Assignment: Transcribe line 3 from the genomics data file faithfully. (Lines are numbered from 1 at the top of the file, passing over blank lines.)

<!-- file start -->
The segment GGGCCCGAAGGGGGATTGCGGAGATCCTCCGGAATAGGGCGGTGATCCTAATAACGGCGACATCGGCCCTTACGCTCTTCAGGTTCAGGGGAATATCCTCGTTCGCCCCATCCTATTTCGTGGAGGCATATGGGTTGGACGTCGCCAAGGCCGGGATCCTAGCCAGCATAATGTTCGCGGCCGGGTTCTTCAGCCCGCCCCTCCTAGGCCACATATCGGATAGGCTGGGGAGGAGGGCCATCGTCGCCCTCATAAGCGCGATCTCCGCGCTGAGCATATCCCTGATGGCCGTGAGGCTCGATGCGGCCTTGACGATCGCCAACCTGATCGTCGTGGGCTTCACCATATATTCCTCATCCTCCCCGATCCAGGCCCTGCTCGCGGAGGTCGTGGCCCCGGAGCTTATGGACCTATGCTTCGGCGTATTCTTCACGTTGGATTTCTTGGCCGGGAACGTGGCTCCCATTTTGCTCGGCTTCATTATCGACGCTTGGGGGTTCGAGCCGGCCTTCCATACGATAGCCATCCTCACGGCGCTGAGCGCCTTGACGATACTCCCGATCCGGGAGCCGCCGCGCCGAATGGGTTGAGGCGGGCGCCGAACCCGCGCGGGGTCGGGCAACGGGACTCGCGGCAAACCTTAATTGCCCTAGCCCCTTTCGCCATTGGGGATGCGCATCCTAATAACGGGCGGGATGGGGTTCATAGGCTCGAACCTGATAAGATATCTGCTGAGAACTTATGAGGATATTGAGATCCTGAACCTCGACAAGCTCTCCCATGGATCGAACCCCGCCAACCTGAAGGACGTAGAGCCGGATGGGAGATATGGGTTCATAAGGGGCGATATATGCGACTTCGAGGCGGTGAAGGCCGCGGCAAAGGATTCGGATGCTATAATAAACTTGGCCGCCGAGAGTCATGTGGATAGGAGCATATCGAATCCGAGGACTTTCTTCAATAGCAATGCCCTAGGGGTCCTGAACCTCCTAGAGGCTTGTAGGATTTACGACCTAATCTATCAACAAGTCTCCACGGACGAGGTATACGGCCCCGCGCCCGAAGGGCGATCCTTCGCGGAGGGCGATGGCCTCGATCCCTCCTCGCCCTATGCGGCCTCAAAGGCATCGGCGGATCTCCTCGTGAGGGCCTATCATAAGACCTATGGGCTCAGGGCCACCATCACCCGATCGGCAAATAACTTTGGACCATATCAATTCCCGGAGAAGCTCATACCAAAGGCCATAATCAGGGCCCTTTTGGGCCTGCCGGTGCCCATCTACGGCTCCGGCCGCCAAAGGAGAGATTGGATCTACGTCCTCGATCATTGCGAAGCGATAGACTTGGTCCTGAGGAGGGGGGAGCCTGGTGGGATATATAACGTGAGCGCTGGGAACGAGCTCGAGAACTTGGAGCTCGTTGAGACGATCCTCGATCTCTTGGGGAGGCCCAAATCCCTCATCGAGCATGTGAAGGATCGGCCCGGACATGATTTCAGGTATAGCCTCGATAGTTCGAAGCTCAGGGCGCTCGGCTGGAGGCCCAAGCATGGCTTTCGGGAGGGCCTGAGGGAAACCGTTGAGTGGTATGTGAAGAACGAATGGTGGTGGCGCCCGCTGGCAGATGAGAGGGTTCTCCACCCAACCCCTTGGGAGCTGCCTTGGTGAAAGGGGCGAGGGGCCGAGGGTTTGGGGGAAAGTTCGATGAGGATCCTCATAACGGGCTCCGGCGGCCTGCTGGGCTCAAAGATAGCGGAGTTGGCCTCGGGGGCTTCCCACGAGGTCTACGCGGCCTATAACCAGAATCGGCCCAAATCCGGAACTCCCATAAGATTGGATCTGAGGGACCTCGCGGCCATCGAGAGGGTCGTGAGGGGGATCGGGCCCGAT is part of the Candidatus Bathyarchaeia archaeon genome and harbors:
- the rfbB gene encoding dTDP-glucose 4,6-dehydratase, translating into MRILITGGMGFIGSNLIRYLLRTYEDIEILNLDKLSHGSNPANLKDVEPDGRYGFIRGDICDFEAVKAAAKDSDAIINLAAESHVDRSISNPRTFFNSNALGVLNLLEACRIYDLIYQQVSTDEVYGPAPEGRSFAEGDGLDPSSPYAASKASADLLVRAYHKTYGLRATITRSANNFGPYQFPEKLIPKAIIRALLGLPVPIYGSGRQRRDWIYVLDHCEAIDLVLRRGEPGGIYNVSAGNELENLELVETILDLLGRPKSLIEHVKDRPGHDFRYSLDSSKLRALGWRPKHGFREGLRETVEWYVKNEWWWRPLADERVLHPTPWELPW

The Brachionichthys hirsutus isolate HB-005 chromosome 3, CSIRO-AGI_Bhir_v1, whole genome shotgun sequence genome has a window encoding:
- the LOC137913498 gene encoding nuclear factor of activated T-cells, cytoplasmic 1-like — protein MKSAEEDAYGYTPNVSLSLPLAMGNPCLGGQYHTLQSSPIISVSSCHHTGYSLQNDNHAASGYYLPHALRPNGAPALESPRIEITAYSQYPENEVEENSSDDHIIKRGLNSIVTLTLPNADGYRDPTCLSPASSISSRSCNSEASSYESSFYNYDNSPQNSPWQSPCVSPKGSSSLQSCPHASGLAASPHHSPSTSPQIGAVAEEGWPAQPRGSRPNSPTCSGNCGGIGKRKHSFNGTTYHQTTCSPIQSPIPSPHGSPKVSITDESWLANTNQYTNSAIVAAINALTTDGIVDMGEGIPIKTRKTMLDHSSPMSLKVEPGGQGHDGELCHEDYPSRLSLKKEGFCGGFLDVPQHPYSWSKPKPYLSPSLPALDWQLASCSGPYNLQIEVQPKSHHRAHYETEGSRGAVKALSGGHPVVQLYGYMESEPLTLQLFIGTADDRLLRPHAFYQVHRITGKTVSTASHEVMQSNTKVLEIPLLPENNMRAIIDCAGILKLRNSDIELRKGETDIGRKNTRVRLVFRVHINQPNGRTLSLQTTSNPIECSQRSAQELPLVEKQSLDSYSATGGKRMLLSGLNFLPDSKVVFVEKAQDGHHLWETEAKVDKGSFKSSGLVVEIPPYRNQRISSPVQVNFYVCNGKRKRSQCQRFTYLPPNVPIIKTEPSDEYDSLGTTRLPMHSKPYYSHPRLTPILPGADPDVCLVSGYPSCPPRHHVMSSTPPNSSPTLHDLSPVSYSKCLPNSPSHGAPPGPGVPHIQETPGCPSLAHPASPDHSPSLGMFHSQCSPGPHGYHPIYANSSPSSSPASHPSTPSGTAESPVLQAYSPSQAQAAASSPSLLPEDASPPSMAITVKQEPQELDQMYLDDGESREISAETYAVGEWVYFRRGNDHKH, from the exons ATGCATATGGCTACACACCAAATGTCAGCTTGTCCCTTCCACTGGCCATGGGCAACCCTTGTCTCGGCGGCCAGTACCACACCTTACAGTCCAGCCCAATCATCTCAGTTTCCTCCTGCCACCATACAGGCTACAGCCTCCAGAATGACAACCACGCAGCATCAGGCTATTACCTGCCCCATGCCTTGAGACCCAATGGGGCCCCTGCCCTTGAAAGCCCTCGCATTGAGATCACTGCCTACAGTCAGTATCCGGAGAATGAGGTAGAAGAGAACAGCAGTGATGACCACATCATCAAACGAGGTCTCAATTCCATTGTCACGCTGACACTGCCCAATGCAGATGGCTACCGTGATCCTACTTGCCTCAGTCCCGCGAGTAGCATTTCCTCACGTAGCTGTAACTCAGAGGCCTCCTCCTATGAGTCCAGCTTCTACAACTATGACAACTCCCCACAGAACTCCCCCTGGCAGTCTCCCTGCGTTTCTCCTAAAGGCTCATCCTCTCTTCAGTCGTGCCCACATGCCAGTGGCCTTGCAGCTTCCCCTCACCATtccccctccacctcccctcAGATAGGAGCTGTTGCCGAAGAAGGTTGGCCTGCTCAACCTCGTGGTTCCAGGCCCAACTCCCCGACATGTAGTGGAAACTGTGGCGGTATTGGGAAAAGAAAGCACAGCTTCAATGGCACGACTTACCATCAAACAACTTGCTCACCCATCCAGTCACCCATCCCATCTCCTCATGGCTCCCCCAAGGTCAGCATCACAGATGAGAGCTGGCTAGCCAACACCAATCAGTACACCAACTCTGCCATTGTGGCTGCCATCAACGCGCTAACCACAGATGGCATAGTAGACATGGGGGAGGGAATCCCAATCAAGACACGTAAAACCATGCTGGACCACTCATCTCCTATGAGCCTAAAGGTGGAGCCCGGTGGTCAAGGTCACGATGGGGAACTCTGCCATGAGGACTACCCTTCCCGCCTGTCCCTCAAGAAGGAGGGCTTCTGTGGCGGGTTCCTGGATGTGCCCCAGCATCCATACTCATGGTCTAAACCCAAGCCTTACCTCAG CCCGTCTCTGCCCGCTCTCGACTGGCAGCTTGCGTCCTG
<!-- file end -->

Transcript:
The Brachionichthys hirsutus isolate HB-005 chromosome 3, CSIRO-AGI_Bhir_v1, whole genome shotgun sequence genome has a window encoding: